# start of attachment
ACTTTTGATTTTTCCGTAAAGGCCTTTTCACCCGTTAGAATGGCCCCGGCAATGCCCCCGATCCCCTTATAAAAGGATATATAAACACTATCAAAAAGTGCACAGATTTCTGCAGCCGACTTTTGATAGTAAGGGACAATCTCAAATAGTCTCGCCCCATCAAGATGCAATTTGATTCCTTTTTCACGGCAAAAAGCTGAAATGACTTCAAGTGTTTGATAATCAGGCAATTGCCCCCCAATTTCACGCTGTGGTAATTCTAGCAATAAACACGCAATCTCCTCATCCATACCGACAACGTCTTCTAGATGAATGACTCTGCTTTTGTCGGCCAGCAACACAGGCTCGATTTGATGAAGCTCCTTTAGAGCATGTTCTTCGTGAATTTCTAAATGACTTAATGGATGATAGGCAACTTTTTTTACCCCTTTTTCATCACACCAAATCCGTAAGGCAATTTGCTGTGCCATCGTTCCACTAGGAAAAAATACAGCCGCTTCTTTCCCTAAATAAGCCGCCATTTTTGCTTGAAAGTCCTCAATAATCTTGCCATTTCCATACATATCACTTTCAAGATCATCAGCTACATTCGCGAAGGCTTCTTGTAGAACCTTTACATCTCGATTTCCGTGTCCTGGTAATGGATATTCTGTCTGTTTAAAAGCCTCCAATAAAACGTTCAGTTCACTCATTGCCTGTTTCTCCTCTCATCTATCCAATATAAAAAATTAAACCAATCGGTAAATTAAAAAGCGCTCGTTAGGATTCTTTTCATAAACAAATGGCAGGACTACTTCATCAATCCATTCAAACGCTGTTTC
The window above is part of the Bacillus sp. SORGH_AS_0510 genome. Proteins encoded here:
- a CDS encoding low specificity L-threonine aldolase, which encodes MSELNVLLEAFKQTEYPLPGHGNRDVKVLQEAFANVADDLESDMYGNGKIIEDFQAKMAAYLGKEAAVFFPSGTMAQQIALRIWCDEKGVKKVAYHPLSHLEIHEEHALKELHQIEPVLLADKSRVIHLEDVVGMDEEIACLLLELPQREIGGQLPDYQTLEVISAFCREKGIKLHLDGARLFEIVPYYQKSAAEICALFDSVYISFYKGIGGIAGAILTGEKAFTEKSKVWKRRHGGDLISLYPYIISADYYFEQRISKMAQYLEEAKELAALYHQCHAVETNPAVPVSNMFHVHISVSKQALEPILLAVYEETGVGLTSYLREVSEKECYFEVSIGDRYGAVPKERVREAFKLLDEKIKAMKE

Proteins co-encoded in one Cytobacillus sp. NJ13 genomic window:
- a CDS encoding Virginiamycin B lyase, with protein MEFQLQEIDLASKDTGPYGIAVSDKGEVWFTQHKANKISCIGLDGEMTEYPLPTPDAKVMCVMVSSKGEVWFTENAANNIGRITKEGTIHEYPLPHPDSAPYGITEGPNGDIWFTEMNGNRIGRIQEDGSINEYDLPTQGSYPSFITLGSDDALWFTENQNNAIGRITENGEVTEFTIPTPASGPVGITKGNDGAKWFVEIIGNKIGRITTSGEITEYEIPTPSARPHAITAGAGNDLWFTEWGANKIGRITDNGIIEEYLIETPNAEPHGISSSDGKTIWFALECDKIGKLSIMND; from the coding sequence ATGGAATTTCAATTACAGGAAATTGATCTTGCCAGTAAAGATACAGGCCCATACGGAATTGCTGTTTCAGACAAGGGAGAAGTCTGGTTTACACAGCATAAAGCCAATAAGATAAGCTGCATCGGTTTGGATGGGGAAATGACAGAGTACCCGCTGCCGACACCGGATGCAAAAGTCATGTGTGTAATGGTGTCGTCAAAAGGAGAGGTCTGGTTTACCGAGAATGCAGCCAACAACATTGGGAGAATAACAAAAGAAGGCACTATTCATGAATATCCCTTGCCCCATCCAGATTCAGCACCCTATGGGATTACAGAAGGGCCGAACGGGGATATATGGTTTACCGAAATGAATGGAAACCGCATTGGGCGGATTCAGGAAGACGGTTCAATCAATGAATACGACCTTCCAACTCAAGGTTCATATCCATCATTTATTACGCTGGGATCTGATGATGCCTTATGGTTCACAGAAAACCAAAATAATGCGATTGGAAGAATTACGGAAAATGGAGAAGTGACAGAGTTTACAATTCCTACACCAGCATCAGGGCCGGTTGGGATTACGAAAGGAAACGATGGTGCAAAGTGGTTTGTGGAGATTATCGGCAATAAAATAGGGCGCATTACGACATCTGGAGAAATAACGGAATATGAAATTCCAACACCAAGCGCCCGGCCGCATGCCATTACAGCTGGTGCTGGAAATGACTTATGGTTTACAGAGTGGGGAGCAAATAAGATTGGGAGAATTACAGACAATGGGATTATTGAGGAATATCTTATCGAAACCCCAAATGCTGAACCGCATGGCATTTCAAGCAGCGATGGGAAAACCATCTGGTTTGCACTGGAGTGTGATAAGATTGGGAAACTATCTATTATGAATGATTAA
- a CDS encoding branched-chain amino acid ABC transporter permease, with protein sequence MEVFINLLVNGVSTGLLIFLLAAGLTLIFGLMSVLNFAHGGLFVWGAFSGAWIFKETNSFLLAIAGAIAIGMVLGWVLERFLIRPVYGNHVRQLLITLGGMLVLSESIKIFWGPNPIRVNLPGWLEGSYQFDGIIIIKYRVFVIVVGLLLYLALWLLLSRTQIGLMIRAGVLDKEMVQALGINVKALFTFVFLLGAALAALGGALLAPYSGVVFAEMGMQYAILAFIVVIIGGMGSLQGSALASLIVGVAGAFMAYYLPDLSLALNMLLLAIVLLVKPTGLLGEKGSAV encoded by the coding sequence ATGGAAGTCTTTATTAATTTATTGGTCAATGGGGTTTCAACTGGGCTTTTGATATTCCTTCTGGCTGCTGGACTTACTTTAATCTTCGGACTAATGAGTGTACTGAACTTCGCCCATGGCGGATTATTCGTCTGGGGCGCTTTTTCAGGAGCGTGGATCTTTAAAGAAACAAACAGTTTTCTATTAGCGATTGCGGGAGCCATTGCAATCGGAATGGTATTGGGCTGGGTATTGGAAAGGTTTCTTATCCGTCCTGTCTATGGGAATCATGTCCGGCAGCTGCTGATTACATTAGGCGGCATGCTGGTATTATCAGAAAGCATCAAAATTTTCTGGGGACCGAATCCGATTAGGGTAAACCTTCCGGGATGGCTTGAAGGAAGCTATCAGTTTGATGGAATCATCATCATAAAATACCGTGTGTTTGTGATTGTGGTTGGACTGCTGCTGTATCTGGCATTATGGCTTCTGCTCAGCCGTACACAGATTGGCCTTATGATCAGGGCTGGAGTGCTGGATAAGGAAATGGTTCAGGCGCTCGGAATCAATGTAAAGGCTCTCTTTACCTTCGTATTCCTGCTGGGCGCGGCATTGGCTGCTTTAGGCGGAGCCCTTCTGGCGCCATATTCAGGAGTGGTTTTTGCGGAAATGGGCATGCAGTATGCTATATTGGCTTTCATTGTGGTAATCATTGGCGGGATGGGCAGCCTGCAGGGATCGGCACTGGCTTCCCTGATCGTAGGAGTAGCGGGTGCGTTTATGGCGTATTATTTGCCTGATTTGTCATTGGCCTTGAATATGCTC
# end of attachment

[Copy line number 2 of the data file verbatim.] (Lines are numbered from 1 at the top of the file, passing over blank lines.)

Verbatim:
The window above is part of the Bacillus sp. SORGH_AS_0510 genome. Proteins encoded here: